Firmly I believe and truly – Trinity Sunday 2011

Firmly I believe and truly God is Three, and God is One

Cardinal Newman’s hymn, reflecting the Apostles’ Creed, gives us a suitably robust opening line for a sermon on Trinity Sunday. But the fourth verse perhaps rings oddly in Protestant ears:

And I hold in veneration,

For the love of him alone,

Holy Church as his creation,

And her teachings as his own.

 

Given Newman’s own spiritual journey, “swimming the Tiber” as they say – in other words, becoming a Roman Catholic – we might feel this verse to suggest submission of conscience to a magisterial teaching authority, and “Because the Church says so” doesn’t sit very well with the Protestant mind. I don’t know what was in Newman’s mind when he wrote this, but surely it is possible to read these lines in a less controversial manner.

How do we come to know God, and to believe in God, and to love God? Through the Church, through the Christian community. We were taught in the first instance, probably, by our parents, and brought along to service, and to Sunday School, and to confirmation class. Or perhaps we came to know God through reading the Bible, the writings that came out of the early days of the Christian community. Maybe it was through a part of the church other than the one in which we were raised that we discovered the reality of faith. Whatever the case for each one of us, it was through the Church that we came to know God. Hopefully that handed-down acquaintance has been made our own personal acquaintance; that the faith of our fathers has become our personal faith, which we in turn can help to pass on to others.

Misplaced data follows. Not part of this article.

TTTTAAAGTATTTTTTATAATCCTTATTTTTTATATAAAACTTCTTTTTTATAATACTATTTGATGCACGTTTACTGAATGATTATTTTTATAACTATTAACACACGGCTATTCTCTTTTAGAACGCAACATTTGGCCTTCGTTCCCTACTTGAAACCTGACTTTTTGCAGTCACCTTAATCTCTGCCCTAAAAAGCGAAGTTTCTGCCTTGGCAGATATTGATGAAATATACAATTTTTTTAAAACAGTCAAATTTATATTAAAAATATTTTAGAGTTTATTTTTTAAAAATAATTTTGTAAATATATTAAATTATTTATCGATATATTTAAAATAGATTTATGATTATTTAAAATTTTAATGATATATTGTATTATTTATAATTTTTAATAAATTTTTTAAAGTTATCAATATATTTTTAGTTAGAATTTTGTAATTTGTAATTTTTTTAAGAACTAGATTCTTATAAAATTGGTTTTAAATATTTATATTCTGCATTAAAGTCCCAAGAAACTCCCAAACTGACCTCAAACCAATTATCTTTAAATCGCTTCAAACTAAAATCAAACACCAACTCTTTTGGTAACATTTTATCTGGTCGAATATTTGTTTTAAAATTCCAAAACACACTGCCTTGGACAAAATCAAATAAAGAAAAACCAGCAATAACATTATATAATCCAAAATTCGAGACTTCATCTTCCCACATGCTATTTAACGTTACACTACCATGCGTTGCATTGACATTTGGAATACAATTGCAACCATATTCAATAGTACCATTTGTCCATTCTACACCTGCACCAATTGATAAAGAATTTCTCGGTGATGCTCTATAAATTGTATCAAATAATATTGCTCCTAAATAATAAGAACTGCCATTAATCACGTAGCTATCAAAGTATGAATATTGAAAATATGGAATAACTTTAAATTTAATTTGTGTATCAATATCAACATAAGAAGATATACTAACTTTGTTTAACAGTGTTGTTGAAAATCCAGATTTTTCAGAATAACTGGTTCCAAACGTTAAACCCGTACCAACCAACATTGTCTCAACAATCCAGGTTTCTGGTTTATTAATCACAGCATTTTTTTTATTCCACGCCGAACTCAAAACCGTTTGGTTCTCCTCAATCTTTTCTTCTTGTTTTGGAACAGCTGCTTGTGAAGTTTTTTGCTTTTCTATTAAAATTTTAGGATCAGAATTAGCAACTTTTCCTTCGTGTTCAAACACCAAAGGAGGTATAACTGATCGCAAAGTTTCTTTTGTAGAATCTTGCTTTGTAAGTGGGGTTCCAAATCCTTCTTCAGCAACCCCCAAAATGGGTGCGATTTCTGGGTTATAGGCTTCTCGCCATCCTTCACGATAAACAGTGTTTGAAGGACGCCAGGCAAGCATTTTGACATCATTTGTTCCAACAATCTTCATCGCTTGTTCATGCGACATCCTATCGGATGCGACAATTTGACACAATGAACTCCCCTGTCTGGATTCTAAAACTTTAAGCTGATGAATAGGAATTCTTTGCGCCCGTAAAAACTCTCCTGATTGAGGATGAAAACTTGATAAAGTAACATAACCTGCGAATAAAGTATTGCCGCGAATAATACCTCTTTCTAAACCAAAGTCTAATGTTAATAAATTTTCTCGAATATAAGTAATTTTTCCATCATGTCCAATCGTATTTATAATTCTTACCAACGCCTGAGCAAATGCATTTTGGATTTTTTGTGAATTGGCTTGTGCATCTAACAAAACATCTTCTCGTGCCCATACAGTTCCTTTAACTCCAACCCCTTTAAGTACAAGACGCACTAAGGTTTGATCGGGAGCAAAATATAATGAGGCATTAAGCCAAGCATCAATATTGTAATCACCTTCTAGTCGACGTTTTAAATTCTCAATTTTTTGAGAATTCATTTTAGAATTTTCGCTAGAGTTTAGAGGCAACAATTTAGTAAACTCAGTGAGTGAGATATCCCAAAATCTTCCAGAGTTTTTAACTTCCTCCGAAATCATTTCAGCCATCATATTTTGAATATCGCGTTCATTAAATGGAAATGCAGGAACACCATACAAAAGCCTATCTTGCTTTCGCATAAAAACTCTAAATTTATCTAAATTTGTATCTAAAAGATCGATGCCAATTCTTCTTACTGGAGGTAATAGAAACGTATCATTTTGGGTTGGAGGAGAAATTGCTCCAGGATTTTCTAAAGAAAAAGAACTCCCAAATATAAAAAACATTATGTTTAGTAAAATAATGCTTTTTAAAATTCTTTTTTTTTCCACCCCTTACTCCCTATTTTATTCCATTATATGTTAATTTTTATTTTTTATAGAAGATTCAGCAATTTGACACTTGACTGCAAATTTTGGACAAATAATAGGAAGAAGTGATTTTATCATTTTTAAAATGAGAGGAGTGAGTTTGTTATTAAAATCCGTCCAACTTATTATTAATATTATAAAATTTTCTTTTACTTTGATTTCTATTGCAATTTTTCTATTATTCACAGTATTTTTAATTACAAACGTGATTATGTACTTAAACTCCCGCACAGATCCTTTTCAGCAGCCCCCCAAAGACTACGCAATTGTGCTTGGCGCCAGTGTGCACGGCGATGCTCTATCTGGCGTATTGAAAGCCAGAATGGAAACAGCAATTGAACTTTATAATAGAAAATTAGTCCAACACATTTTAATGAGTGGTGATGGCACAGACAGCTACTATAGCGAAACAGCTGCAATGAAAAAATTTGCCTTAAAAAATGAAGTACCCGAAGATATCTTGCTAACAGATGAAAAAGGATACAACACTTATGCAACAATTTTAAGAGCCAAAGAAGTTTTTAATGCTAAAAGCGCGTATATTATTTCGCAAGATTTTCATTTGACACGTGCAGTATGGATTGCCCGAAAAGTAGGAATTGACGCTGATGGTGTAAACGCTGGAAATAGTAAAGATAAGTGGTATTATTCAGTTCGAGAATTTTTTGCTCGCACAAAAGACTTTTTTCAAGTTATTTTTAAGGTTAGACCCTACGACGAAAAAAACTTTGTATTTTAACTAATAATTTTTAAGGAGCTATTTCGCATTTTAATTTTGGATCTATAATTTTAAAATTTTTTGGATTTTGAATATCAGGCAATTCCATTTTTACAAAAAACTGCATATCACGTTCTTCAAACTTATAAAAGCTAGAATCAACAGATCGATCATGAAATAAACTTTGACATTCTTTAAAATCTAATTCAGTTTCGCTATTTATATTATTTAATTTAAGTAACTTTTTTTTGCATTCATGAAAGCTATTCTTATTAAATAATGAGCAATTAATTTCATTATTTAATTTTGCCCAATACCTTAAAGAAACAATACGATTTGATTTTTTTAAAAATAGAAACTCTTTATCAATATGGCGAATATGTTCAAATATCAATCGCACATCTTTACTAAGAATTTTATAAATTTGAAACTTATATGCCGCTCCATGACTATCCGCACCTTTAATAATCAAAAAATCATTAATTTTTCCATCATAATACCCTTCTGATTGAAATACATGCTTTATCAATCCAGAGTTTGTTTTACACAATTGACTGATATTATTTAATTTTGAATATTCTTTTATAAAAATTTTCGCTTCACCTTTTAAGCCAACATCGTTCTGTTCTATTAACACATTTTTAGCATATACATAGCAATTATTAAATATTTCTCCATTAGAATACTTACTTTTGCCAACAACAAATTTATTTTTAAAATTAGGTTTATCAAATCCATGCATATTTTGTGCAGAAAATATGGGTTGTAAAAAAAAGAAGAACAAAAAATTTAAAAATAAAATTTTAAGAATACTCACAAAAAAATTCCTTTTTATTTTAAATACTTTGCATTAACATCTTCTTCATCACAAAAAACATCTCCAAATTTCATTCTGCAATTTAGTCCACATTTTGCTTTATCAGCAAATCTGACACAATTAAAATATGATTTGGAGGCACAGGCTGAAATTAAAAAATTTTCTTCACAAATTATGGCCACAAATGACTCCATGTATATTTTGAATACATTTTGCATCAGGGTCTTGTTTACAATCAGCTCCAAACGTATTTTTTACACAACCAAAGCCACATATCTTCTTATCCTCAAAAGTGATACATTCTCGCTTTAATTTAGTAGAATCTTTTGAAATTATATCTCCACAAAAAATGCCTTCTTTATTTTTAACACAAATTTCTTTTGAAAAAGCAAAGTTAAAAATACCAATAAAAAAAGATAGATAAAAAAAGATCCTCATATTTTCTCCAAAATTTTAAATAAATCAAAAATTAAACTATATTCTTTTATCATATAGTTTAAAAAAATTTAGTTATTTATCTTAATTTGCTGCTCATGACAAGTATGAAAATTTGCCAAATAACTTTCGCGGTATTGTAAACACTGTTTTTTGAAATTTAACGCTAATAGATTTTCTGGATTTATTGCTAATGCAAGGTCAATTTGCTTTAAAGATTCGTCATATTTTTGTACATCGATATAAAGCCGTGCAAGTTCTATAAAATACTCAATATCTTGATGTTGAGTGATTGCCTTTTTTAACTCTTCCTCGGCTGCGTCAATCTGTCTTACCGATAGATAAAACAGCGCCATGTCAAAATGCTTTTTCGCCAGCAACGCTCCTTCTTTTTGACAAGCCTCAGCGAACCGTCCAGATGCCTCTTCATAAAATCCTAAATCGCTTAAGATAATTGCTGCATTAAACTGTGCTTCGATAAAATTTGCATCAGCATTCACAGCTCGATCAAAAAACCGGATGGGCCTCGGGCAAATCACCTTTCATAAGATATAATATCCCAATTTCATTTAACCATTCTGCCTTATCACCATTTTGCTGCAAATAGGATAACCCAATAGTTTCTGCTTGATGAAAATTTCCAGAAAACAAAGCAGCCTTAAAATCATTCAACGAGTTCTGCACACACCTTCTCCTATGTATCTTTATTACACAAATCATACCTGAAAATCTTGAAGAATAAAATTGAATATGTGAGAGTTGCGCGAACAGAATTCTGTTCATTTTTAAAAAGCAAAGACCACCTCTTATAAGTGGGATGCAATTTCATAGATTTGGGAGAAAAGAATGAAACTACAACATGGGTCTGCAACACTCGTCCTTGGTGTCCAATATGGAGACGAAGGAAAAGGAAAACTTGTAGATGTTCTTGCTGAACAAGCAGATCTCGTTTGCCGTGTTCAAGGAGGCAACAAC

In a certain sense the Christian faith is the creation of the Christian community. They remembered their foundation stories of what Jesus had said and done, and reflected on them, and wrote the books that became the New Testament. They met to pray and worship Sunday by Sunday and evolved the shape and forms of the traditional liturgies. They practiced the ceremonies, handed down by Jesus, which became the sacraments. They created short summaries of what they believed, which became the creeds. And they thought about their belief and their experience, and tried to make sense of it in terms of the thinking of their time, and so they developed the discipline of theology, and gave classic form to doctrine, the teachings of the Church, such as that which we celebrate today, the doctrine of the Holy Trinity.

I said that the faith is the creation of the Church. I don’t mean that some early group got together and said “Let’s make up a religion”. Much less do I mean that some sinister group of bishops got together and said, “Let’s make up a religion to scare people into obeying us and giving us all their money”. Undoubtedly the faith, like anything else, can be misused to serve selfish ends, and perhaps this happens from time to time. But I don’t believe that is a true account of how the faith emerged. All the creativity of the Church, in writings and prayers and hymns and rituals and creeds and theology, were an attempt to express what the Christians had experienced and believed to be true.